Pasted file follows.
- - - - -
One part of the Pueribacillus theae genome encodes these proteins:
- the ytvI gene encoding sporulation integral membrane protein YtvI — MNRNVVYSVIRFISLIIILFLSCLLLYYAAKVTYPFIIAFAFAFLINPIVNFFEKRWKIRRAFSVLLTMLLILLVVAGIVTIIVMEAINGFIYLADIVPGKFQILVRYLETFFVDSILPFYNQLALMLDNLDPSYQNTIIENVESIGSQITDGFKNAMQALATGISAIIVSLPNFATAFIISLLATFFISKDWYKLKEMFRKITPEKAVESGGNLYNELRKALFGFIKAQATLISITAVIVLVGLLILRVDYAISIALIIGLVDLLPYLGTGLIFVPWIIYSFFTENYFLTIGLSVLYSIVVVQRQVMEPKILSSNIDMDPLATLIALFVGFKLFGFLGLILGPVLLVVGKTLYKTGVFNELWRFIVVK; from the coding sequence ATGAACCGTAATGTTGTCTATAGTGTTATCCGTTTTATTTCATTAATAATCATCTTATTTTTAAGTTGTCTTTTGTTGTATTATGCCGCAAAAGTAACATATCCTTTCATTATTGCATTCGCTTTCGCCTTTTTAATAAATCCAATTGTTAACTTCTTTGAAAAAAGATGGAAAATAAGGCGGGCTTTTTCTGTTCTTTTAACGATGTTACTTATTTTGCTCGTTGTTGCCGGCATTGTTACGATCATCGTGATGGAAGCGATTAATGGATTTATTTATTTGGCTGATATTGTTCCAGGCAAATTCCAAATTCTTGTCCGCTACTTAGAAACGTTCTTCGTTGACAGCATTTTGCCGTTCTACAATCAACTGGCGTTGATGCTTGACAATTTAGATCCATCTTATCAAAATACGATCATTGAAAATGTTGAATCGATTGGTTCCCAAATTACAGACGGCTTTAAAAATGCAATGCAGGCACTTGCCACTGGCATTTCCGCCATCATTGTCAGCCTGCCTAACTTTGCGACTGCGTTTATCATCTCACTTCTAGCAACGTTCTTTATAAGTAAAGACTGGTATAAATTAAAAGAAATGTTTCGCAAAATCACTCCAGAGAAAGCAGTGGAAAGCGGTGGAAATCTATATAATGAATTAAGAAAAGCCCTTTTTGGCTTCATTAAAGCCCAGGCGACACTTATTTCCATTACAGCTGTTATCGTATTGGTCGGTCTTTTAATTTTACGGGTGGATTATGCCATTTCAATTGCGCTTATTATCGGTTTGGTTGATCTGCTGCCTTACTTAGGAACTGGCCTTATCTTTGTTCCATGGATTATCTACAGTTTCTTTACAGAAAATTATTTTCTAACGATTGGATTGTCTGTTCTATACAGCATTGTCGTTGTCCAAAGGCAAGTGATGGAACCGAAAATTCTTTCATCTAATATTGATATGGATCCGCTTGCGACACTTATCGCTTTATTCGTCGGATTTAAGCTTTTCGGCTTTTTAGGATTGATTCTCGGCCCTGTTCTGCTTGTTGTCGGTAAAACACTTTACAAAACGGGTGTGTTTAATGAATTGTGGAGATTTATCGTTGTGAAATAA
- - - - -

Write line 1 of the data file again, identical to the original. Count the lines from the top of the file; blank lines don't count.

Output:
One part of the Pueribacillus theae genome encodes these proteins: